Culture, Materiality, and Time in Non-Reductive Histories of Music Technologies –– from the Player-Piano to Musical Robotics
What is it to write the history of a musical instrument, like the player-piano? There is a tendency and a temptation, understandably, to write this history and that of all music technologies and instruments from the perspective of the winners: those heroic objects that emerge, along with their accompanying heroic inventors, from the melée of competing innovations to become established in the pantheon of key instruments––those that have succeeded in garnering large, expansive markets, communities of use or even communities of practice. But how adequate as history are such teleological accounts of the victors? In this talk I want to consider some of the new perspectives on writing the history of music technology, and histories of music, that have arisen in recent years. I exemplify some of these new perspectives through cases from recent fieldwork on contemporary digital music cultures and technologies, and I address in particular the emergent field of musical robotics, which, in some accounts, considers the player-piano as a forebear. Through the field of musical robotics we can glimpse the outlines of a history before, or without, victors or even directionality: a fluxious history that composes and is composed by a drifting mass of related practices and innovations, permeable at the boundaries, and without telos, a decentered mass involving, often, only minor differences, generating a vast and unsettled diversity. Does this kind of historical portrayal conjure up better the emergent nature of music technologies, before the closures effected by stabilization and standardization?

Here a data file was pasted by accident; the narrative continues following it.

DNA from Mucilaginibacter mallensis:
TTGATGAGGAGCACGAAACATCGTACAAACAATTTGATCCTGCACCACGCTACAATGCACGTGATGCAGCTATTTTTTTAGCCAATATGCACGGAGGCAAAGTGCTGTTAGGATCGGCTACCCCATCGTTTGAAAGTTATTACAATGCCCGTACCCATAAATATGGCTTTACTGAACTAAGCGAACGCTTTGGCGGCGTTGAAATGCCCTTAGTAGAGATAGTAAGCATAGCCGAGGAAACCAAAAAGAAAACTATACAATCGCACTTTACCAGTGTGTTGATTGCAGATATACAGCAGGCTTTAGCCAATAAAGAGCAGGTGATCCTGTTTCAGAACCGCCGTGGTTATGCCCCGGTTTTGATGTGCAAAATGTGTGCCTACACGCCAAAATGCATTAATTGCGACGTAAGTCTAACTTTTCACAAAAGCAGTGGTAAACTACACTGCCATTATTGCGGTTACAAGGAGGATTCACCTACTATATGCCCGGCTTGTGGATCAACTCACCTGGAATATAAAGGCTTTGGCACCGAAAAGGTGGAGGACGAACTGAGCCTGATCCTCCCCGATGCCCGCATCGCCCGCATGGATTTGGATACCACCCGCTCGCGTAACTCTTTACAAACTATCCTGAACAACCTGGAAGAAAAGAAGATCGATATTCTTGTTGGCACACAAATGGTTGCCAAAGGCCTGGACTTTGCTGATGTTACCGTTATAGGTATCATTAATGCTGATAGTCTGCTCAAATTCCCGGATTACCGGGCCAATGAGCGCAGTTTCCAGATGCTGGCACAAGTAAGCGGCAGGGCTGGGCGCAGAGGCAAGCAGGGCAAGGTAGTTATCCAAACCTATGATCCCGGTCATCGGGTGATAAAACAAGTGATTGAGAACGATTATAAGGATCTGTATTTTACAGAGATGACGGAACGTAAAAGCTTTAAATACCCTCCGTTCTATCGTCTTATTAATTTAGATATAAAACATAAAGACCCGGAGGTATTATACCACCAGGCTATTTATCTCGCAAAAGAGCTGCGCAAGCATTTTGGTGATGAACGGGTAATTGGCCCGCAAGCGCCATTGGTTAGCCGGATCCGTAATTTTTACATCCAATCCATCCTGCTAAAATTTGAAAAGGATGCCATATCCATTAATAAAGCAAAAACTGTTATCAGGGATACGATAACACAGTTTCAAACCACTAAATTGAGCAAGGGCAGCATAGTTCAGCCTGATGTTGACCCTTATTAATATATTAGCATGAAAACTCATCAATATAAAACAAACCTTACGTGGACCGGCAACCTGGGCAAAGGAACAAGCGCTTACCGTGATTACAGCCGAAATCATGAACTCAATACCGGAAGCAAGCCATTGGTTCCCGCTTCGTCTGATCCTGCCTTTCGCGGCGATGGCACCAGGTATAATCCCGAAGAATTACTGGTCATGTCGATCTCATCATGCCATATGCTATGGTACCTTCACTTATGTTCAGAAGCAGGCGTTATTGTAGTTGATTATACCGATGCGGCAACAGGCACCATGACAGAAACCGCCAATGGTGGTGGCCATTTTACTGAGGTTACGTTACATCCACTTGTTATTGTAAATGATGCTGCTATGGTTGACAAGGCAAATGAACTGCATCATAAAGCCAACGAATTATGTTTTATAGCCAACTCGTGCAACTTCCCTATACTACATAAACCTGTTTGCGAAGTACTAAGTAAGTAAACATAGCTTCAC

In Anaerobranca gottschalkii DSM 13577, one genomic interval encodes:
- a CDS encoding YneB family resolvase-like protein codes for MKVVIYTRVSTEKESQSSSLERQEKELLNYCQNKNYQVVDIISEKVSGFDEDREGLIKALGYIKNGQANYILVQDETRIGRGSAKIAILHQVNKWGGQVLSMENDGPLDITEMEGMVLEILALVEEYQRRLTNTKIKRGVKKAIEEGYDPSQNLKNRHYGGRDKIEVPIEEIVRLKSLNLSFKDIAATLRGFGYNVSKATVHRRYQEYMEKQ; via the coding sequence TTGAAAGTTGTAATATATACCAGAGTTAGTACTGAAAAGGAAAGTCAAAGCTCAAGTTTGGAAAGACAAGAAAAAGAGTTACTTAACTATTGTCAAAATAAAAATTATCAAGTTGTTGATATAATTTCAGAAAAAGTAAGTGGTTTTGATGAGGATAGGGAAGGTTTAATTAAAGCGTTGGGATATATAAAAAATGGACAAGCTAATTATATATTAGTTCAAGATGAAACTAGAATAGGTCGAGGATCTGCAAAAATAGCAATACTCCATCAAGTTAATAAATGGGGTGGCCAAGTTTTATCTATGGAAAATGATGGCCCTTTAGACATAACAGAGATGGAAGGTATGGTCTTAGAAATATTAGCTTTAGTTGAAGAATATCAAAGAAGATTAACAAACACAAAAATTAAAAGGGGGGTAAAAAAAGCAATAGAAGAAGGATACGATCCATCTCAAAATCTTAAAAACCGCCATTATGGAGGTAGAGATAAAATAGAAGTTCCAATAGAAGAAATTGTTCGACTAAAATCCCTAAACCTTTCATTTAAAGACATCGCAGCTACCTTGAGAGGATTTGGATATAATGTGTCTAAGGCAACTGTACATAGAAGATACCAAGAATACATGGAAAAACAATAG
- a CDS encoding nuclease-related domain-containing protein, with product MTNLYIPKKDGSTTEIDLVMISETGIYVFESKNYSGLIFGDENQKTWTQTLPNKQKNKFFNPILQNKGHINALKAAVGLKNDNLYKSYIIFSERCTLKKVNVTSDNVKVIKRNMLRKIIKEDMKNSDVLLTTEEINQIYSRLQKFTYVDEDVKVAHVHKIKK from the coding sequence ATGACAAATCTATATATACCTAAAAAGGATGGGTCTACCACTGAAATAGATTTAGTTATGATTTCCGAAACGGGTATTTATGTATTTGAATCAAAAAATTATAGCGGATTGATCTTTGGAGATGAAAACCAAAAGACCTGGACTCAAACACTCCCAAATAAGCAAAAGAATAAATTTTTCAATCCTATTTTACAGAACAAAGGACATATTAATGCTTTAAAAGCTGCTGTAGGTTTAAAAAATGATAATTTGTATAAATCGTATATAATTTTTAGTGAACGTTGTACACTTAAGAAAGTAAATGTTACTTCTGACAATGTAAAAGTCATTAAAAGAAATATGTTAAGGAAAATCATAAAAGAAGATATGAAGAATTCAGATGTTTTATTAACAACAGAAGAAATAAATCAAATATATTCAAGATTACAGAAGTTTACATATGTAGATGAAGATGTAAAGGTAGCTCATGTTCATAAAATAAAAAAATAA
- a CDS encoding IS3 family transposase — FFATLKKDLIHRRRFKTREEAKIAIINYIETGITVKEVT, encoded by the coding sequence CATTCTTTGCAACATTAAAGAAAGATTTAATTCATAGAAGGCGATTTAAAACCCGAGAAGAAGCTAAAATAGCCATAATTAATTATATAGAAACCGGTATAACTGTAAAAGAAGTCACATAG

Georgina Born’s work combines ethnographic and theoretical writings on music, media and cultural production. Her books are Rationalizing Culture: IRCAM, Boulez, and the Institutionalization of the Musical Avant-Garde (1995); Western Music and Its Others: Difference, Representation, and Appropriation in Music (edited with David Hesmondhalgh, 2000); Uncertain Vision: Birt, Dyke and the Reinvention of the BBC (2005); Music, Sound and Space: Transformations of Public and Private Experience (ed., 2013); Interdisciplinarity: Reconfigurations of the Social and Natural Sciences (edited with Andrew Barry, 2013); and Improvisation and Social Aesthetics (edited with Eric Lewis and Will Straw, 2017). From 2010, Born has directed the research programme ‘Music, Digitisation, Mediation: Towards Interdisciplinary Music Studies’, which examines the transformation of music by digitisation and digital media through ethnographies in seven countries in the developing and developed world. Among her visiting professorships are, from 2013 to 2015, being Schulich Distinguished Professorship in Music at McGill University, in 2014 Bloch Distinguished Professorship in the Department of Music, University of California, Berkeley, and from 2014 Honorary Professor in Anthropology at University College London. Born is a Fellow of the British Academy where she Chairs the section on Culture, Media and Performance. In 2016 she was awarded an OBE for ‘services to Musicology, Anthropology and Higher Education’. <